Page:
Imports of Importance: The German influence on the U.S. World Cup team
The call came late at night on Nov. 1, 2007. Jermaine Jones, the U.S.’s midfield enforcer, may be one of the World Cup’s fiercest players, but the voice on the line floored him faster than any tackle on a soccer field. For 20 years Jones had lost contact with his father, Halbert, a U.S. serviceman who’d divorced his German wife, Barbara, when Jermaine was five. For 20 years, Jermaine had been the de facto dad to his younger siblings, Natasha and Kevin, all the while wondering what happened to the man from Mississippi who gave him his first soccer ball. “The biggest dream,” Jones says, “was to find my father.”
Now, on the eve of his 26th birthday, Jermaine’s wife, Sarah, told him he’d be receiving an important call. And so, even though he had a game the next day, Jones stayed up until his phone rang.
“Hi, Jermaine,” came the voice.
“Who is this?” he replied.
“It’s your dad.”
They spoke for three hours that night, the tears rolling down the faces of both men. There was so much to say. Jermaine talked about his thriving soccer career in the German Bundesliga, his own children (he and Sarah have five) and his wife, who’d found Halbert through the U.S. embassy in Berlin as a birthday present for her husband. Halbert talked about his life as a long-distance truck driver and finally revealed the answer to the question that Jermaine’s mother had kept secret for 20 years: Why did he leave? In 1987, Halbert was convicted for his role in a heroin- and cocaine-smuggling ring and sentenced to 52 years at Fort Leavenworth.
Released after seven-and-a-half years, he had remarried and started a new family in Southern California. He apologized to Jones that night, and the pair arranged a reunion in Miami that Christmas. “Having him back is amazing, not only for me but for my family,” says Jermaine, who would further connect with his American side in the subsequent years. In 2009, having played only in friendlies for Germany, Jones filed a one-time switch with FIFA to represent the U.S., and soon he was getting Stars and Stripes–themed tattoos. In 2010, Jermaine and Sarah purchased a house in Encino, Calif., from actress Tori Spelling. When they stay there during the European offseason, Halbert comes over and barbecues for everyone. Not long ago neighbor Maria Menounos invited the Joneses to a party where they met Donald Trump.
“Now we spend all our free time in Los Angeles,” says Sarah, who brought all five of their kids to Brazil for the World Cup, where the U.S. opened with a wild 2-1 win over Ghana on Monday. “This American life is everything Jermaine ever wanted.”
Long before he won the 1990 World Cup as a player for West Germany, U.S. coach Jurgen Klinsmann saw a daily reminder of America in his native country. At age 14 he moved with his family from Germany’s southern countryside to nearby Stuttgart, where they started a bakery. “Stuttgart has always had an American military base,” says Klinsmann, “so I was always surrounded by the fact there are a lot of Americans in that place.” Later, when Klinsmann joined Stuttgart’s Bundesliga club, one of his teammates was Alexander Strehmel, a German-American defender who played eight times for the German national team.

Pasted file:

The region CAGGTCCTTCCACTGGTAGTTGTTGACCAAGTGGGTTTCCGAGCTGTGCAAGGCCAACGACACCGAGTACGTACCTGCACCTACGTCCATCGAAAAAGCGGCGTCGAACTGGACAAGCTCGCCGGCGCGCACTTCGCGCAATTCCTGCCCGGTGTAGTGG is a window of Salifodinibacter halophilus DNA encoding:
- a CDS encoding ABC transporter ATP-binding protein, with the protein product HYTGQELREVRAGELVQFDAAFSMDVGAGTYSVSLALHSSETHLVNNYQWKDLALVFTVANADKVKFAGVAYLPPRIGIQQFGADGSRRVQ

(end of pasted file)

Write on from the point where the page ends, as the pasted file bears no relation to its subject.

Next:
The Cold War may be over, but its effects are alive and well on Klinsmann’s U.S. World Cup squad, which includes five German-Americans: midfielders Jones, 32, and Julian Green, 19; and defenders Fabian Johnson, 26, Timmy Chandler, 24, and John Brooks, 21. From a demographic perspective, it makes perfect sense that the U.S.’s military influence in Germany would extend to the soccer field. When Jones was born in 1981, more than 248,000 American troops were stationed in Germany (compared to 40,304 at the start of 2014). One can only imagine the soccer heights the U.S. might scale if it had a similar military presence in Brazil, but alas, there were only 222 U.S. troops there in 1981.
All five of the U.S.’s German-Americans—and all six who were on the 30-man preliminary World Cup roster—have an African-American serviceman father and a white German mother. Explains Jones, “When you see a half-American guy’s name in Germany, the first thing you ask is, Are you American-German? And he will say, Yes. The next question is, Was your dad a soldier? Yes. Then, Are Mom and Dad still together? No.” With a wry laugh he adds, “It’s always the same.”
Well, most of the time. Each player has his own story. Johnson’s father, Charles, a former pro basketball player for Bayern Munich, and mother, Sylvia, still live together in Munich. Green remains close with his Tampa-based father, Jerry, and lives with his mother, Ursula, near Munich, where he plays for Bayern’s second team. Chandler says he doesn’t have contact with his father, Jerome, but adds that he feels closer to his American side since choosing to play for the U.S. in 2009. And Brooks sports tattoos on both elbows: One depicts Berlin, home of his mother, Manuela, and one depicts Illinois, home of his father, John Sr., to whom he speaks regularly.